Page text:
Best PR Money Can Buy No Match For Poopy Diaper Fundamentalists

For months now, mighty P&G has been battling hordes of upset parents who say that the new Pampers Dry Max diapers are ill-fitting, worthless, and even chemical burning their babies' bottoms. Can corporate PR defeat irate poop cultists?

Ad Age—the acknowledged leader in Pampers marketing strategy coverage—goes behind the scenes in the Pampers brand "war room," where Pampers media strategists plot the corporate response to a million angry parents posting a million angry message board comments about poopy diapers, featuring who knows how many millions of exclamation points. P&G sent out executives to give interviews nationwide to head off burgeoning mainstream media coverage of the controversy, deftly plotted which news outlets would guarantee maximum exposure, weighed the benefits of sympathetic coverage against the drawbacks of spreading word of the issue, and issued press releases on the subject late last week even while P&G's stock price was cratering in the market crash. The company attributes the uproar to false correlation, noting that "At any given time, 250,000 U.S. babies have diaper rash...But P&G has gotten only two reports for every million among the 2 billion Dry Max diapers it's sold so far." So, has all this money, effort, and expertise paid off amongst the core constituencies on the Pampers.com message board?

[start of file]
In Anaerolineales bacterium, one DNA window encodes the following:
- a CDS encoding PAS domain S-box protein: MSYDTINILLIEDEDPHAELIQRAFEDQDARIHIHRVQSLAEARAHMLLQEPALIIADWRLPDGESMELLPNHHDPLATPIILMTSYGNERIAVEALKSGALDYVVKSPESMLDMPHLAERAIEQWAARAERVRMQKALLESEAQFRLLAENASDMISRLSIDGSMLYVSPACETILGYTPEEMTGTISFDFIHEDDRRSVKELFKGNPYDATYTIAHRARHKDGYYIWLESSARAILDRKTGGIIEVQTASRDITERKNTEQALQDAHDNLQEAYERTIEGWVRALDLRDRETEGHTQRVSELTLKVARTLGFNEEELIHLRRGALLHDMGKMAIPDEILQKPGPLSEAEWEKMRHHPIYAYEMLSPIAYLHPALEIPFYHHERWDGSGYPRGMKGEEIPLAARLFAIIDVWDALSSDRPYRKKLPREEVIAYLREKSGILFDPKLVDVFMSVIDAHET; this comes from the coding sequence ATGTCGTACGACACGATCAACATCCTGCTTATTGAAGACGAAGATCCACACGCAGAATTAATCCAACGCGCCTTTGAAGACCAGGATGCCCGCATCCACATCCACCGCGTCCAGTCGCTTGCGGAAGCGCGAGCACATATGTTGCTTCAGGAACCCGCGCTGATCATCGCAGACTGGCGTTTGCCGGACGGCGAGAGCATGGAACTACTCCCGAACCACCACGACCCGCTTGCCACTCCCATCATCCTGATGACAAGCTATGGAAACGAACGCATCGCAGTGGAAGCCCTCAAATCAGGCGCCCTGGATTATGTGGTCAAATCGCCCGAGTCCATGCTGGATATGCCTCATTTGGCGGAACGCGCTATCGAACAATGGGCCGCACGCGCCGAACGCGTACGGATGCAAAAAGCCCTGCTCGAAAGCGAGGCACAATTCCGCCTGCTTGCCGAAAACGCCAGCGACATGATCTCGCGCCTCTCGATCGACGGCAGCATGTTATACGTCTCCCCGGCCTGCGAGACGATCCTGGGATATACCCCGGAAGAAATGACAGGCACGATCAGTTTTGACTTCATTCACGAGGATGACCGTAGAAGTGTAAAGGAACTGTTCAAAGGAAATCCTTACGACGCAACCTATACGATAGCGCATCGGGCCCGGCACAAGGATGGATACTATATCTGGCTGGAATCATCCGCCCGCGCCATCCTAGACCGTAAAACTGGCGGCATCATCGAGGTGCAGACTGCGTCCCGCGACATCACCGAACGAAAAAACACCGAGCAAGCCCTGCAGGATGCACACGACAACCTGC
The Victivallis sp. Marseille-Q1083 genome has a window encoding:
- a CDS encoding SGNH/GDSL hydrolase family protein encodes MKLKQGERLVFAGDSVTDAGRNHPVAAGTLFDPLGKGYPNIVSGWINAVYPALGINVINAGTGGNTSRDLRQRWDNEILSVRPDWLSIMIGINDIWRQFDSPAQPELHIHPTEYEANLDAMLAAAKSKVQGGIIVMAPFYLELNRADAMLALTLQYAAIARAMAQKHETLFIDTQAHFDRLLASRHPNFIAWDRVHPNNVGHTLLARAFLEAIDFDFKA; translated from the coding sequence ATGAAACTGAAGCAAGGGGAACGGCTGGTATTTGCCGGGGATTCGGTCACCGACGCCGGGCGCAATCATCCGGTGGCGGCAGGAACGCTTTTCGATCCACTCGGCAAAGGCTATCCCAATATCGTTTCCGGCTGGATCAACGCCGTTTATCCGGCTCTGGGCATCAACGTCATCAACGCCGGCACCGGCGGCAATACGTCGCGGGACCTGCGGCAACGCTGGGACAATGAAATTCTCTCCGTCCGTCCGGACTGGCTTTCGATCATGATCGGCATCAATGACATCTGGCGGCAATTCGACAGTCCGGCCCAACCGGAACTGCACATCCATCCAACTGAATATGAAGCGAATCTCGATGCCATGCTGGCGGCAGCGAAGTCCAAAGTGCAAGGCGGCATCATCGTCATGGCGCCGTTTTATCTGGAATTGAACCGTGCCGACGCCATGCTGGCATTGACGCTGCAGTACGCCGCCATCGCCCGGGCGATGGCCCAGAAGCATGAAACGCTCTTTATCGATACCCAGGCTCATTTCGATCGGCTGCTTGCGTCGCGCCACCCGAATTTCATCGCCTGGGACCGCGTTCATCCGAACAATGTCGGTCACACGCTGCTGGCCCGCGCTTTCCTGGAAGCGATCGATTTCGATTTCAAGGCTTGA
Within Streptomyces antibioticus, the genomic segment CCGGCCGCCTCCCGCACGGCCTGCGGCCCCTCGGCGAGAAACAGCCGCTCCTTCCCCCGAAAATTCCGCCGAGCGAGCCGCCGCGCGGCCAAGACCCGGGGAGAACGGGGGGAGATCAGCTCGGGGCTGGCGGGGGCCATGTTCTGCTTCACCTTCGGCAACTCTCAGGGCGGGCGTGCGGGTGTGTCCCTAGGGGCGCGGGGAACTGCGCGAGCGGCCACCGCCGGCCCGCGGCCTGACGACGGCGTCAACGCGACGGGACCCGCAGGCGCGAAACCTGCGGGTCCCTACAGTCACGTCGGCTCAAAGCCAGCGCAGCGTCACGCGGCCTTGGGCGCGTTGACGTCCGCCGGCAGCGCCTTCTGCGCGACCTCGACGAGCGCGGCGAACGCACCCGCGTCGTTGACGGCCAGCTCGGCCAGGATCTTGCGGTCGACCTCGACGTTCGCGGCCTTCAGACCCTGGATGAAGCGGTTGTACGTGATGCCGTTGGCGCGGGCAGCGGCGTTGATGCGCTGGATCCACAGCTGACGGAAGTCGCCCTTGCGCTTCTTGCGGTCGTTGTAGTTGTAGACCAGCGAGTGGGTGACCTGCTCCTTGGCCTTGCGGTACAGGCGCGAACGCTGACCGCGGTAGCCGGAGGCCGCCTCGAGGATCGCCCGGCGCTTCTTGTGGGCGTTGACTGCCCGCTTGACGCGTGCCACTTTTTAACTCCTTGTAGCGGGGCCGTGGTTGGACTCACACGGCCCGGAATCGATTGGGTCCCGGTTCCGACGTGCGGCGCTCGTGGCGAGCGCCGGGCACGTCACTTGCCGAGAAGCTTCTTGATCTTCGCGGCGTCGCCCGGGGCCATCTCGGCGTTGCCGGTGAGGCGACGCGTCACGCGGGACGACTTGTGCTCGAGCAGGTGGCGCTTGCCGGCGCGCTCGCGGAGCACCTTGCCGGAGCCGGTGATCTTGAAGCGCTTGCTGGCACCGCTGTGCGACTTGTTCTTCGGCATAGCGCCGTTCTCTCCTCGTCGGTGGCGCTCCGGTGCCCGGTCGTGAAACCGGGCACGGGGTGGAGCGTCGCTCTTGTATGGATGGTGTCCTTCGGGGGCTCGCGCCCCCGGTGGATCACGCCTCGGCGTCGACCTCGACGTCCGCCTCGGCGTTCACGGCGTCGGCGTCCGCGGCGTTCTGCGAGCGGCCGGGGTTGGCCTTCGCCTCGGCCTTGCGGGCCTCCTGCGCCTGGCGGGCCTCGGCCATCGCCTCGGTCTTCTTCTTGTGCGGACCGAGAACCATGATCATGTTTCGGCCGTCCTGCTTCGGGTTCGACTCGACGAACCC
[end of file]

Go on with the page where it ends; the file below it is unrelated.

Best PR Money Can Buy No Match For Poopy Diaper Fundamentalists

Your move, world's largest consumer products corporation.